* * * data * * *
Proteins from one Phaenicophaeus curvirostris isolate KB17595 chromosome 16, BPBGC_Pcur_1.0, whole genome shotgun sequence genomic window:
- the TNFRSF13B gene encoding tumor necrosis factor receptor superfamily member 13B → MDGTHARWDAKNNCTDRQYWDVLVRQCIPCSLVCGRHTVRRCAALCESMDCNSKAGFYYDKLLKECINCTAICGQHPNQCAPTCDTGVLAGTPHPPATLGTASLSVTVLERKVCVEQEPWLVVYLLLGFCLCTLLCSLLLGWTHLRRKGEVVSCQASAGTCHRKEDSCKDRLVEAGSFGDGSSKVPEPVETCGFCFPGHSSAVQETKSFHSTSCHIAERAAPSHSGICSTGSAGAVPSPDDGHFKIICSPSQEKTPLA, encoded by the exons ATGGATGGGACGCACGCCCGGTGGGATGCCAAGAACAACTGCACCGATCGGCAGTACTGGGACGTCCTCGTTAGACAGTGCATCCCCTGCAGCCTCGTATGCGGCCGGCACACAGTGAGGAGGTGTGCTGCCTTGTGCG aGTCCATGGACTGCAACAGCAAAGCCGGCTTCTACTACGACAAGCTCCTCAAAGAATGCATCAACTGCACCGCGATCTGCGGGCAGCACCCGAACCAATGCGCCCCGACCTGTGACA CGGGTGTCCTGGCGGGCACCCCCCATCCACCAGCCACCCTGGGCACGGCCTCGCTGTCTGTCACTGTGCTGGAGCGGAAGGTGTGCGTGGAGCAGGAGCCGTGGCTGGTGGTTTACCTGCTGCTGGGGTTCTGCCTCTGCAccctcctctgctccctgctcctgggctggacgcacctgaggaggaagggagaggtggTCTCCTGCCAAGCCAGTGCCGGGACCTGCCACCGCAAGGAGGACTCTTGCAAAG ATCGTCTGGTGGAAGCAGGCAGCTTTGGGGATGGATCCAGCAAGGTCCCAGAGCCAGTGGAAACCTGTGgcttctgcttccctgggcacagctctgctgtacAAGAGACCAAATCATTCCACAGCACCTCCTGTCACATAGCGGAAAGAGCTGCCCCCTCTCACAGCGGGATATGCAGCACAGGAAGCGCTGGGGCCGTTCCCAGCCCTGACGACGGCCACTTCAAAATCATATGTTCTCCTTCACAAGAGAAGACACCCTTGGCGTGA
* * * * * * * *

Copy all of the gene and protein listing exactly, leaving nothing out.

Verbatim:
Proteins from one Phaenicophaeus curvirostris isolate KB17595 chromosome 16, BPBGC_Pcur_1.0, whole genome shotgun sequence genomic window:
- the TNFRSF13B gene encoding tumor necrosis factor receptor superfamily member 13B → MDGTHARWDAKNNCTDRQYWDVLVRQCIPCSLVCGRHTVRRCAALCESMDCNSKAGFYYDKLLKECINCTAICGQHPNQCAPTCDTGVLAGTPHPPATLGTASLSVTVLERKVCVEQEPWLVVYLLLGFCLCTLLCSLLLGWTHLRRKGEVVSCQASAGTCHRKEDSCKDRLVEAGSFGDGSSKVPEPVETCGFCFPGHSSAVQETKSFHSTSCHIAERAAPSHSGICSTGSAGAVPSPDDGHFKIICSPSQEKTPLA, encoded by the exons ATGGATGGGACGCACGCCCGGTGGGATGCCAAGAACAACTGCACCGATCGGCAGTACTGGGACGTCCTCGTTAGACAGTGCATCCCCTGCAGCCTCGTATGCGGCCGGCACACAGTGAGGAGGTGTGCTGCCTTGTGCG aGTCCATGGACTGCAACAGCAAAGCCGGCTTCTACTACGACAAGCTCCTCAAAGAATGCATCAACTGCACCGCGATCTGCGGGCAGCACCCGAACCAATGCGCCCCGACCTGTGACA CGGGTGTCCTGGCGGGCACCCCCCATCCACCAGCCACCCTGGGCACGGCCTCGCTGTCTGTCACTGTGCTGGAGCGGAAGGTGTGCGTGGAGCAGGAGCCGTGGCTGGTGGTTTACCTGCTGCTGGGGTTCTGCCTCTGCAccctcctctgctccctgctcctgggctggacgcacctgaggaggaagggagaggtggTCTCCTGCCAAGCCAGTGCCGGGACCTGCCACCGCAAGGAGGACTCTTGCAAAG ATCGTCTGGTGGAAGCAGGCAGCTTTGGGGATGGATCCAGCAAGGTCCCAGAGCCAGTGGAAACCTGTGgcttctgcttccctgggcacagctctgctgtacAAGAGACCAAATCATTCCACAGCACCTCCTGTCACATAGCGGAAAGAGCTGCCCCCTCTCACAGCGGGATATGCAGCACAGGAAGCGCTGGGGCCGTTCCCAGCCCTGACGACGGCCACTTCAAAATCATATGTTCTCCTTCACAAGAGAAGACACCCTTGGCGTGA